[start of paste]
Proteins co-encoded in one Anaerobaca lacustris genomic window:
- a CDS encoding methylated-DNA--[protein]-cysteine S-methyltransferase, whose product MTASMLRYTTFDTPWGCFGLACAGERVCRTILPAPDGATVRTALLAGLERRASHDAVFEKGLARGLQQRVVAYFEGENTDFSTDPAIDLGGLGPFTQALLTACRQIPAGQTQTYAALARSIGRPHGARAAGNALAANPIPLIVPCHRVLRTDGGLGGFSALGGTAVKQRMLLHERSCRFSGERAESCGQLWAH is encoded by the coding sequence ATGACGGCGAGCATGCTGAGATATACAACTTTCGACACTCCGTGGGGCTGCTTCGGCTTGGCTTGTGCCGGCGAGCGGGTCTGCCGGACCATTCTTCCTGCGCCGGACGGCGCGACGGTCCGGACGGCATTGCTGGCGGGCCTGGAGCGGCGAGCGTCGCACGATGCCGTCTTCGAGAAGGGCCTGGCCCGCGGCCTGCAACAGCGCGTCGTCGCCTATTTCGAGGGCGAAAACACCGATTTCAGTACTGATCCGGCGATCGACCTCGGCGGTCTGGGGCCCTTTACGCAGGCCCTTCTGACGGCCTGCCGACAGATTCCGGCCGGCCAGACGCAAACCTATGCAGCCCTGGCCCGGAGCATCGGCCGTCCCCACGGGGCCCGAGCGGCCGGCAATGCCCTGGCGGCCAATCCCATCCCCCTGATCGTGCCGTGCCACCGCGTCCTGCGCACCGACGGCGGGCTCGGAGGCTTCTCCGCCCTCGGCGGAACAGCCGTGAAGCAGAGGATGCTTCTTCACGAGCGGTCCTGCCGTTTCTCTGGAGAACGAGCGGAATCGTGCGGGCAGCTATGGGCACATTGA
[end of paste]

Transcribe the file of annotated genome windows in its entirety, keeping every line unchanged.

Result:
Proteins co-encoded in one Anaerobaca lacustris genomic window:
- a CDS encoding methylated-DNA--[protein]-cysteine S-methyltransferase, whose product MTASMLRYTTFDTPWGCFGLACAGERVCRTILPAPDGATVRTALLAGLERRASHDAVFEKGLARGLQQRVVAYFEGENTDFSTDPAIDLGGLGPFTQALLTACRQIPAGQTQTYAALARSIGRPHGARAAGNALAANPIPLIVPCHRVLRTDGGLGGFSALGGTAVKQRMLLHERSCRFSGERAESCGQLWAH is encoded by the coding sequence ATGACGGCGAGCATGCTGAGATATACAACTTTCGACACTCCGTGGGGCTGCTTCGGCTTGGCTTGTGCCGGCGAGCGGGTCTGCCGGACCATTCTTCCTGCGCCGGACGGCGCGACGGTCCGGACGGCATTGCTGGCGGGCCTGGAGCGGCGAGCGTCGCACGATGCCGTCTTCGAGAAGGGCCTGGCCCGCGGCCTGCAACAGCGCGTCGTCGCCTATTTCGAGGGCGAAAACACCGATTTCAGTACTGATCCGGCGATCGACCTCGGCGGTCTGGGGCCCTTTACGCAGGCCCTTCTGACGGCCTGCCGACAGATTCCGGCCGGCCAGACGCAAACCTATGCAGCCCTGGCCCGGAGCATCGGCCGTCCCCACGGGGCCCGAGCGGCCGGCAATGCCCTGGCGGCCAATCCCATCCCCCTGATCGTGCCGTGCCACCGCGTCCTGCGCACCGACGGCGGGCTCGGAGGCTTCTCCGCCCTCGGCGGAACAGCCGTGAAGCAGAGGATGCTTCTTCACGAGCGGTCCTGCCGTTTCTCTGGAGAACGAGCGGAATCGTGCGGGCAGCTATGGGCACATTGA